“Remember, they played without Tillie tonight and I think not having your second-leading scorer, not having your 6-10 guy who can spread out the defense, has really affected them.”

Then he added the obligatory “not to take anything away from Florida State” line.

But FSU took away just about everything Gonzaga wanted to do, offensively, at times, so I guess it’s OK. The Zag bigs didn’t screen the ball well early. (Come to think of it, that’s another thing Tillie does really well.) It’s a crucial aspect of GU’s motion, which is based on Billy Donovan’s offense he used while winning back-to-back national titles at Florida. The ball screening didn’t improve until Jacob Larsen came off the bench and added some heft and effort to it. But Larsen is limited elsewhere and was used only four minutes.

Hachimura and Williams did a more efficient job in the second half but the Zags still had trouble finishing. And the outside shooting was horrendous all game.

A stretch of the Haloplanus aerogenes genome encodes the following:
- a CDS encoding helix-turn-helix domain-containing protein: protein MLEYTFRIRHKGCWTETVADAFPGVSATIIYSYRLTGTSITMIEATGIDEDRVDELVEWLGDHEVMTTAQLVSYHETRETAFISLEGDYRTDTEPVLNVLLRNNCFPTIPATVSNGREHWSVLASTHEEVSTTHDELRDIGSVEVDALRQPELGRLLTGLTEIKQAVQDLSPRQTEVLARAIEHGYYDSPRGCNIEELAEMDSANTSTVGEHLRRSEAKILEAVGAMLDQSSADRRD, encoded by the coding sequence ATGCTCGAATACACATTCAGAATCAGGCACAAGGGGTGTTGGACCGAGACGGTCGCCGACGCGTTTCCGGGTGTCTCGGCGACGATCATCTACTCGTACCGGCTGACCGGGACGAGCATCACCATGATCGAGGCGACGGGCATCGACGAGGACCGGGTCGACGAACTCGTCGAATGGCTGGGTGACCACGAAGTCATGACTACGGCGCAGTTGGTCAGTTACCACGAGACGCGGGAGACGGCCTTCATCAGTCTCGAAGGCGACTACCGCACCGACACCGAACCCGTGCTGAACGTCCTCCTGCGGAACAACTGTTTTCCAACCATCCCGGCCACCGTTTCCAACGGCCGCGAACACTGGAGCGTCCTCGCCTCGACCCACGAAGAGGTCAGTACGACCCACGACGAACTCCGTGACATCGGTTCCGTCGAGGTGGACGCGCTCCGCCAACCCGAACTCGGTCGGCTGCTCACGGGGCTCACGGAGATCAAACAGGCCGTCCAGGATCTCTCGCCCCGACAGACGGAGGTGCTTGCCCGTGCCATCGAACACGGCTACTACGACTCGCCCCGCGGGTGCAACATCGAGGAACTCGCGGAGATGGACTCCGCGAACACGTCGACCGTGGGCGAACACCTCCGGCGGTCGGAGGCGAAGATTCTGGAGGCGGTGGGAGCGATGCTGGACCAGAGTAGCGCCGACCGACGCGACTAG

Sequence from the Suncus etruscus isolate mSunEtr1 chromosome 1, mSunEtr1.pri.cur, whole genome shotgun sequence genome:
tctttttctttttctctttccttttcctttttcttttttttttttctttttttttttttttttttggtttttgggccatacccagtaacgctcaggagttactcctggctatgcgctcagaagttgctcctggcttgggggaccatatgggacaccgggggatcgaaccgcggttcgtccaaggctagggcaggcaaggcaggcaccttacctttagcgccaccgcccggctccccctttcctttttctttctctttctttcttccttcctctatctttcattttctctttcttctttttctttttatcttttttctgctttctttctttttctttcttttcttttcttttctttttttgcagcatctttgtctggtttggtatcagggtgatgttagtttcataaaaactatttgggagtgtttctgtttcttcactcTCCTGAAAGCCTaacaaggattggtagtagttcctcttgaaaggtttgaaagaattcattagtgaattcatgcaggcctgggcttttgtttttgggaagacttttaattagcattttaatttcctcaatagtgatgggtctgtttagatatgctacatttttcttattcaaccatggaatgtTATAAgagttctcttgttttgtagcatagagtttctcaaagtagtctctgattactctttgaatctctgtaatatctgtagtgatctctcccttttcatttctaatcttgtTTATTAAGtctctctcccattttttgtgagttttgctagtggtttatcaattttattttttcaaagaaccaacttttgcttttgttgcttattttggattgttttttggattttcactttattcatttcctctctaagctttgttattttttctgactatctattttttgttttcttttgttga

The deeply experienced guards, Silas Melson and Josh Perkins, were 1-for-10 combined. In fact, Melson had almost as many long-range air-balls (three) as GU had made 3-pointers (four).

What kept Gonzaga in the game was its defense, though it took switching to a zone in the first half to slow the Seminoles down. And the Zags were exclusively man after halftime, which wasn’t a bad idea even though they began to wear down. Florida State’s margin of victory was keyed more by transition buckets – the Seminoles were credited with just 14 fastbreak points but I can think of many more than that in transition without taxing my memory.

Gonzaga’s season was exceptional, especially considering what they lost in the offseason: Four players who played big roles in their NCAA-final run of a year ago.

The Zags’ first 36 games were all opportunities to develop an eighth option. Jeremy Jones and Larsen were given the bulk of them. Neither reached a level of dependability Mark Few could be comfortable with.

It didn’t really hurt the Zags against their nonconference opponents, nor did it affect their run to another WCC title. But it showed last night when Tillie couldn’t go. Big time.

It’s reasonable to believe Gonzaga would have been more competitive down the stretch against FSU with him. Without him, the Seminoles excused them from the tournament.